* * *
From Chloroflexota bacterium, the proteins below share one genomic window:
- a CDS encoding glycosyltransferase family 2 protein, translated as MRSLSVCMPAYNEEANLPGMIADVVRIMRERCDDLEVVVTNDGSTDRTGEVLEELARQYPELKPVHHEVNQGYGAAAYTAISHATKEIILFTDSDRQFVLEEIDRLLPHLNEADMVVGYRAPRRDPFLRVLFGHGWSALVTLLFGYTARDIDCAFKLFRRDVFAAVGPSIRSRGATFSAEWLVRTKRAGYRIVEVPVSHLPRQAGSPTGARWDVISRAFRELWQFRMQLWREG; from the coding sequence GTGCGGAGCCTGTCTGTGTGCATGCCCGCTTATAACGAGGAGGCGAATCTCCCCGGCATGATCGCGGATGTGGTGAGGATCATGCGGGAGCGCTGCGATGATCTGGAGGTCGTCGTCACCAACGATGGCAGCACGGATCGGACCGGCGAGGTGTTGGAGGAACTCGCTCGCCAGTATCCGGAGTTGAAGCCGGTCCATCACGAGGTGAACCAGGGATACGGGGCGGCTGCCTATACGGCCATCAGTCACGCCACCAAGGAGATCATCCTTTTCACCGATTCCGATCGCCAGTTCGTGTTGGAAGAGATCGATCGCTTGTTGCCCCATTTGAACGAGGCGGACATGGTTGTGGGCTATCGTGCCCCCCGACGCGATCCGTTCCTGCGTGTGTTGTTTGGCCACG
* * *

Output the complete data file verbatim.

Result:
From Chloroflexota bacterium, the proteins below share one genomic window:
- a CDS encoding glycosyltransferase family 2 protein, translated as MRSLSVCMPAYNEEANLPGMIADVVRIMRERCDDLEVVVTNDGSTDRTGEVLEELARQYPELKPVHHEVNQGYGAAAYTAISHATKEIILFTDSDRQFVLEEIDRLLPHLNEADMVVGYRAPRRDPFLRVLFGHGWSALVTLLFGYTARDIDCAFKLFRRDVFAAVGPSIRSRGATFSAEWLVRTKRAGYRIVEVPVSHLPRQAGSPTGARWDVISRAFRELWQFRMQLWREG; from the coding sequence GTGCGGAGCCTGTCTGTGTGCATGCCCGCTTATAACGAGGAGGCGAATCTCCCCGGCATGATCGCGGATGTGGTGAGGATCATGCGGGAGCGCTGCGATGATCTGGAGGTCGTCGTCACCAACGATGGCAGCACGGATCGGACCGGCGAGGTGTTGGAGGAACTCGCTCGCCAGTATCCGGAGTTGAAGCCGGTCCATCACGAGGTGAACCAGGGATACGGGGCGGCTGCCTATACGGCCATCAGTCACGCCACCAAGGAGATCATCCTTTTCACCGATTCCGATCGCCAGTTCGTGTTGGAAGAGATCGATCGCTTGTTGCCCCATTTGAACGAGGCGGACATGGTTGTGGGCTATCGTGCCCCCCGACGCGATCCGTTCCTGCGTGTGTTGTTTGGCCACG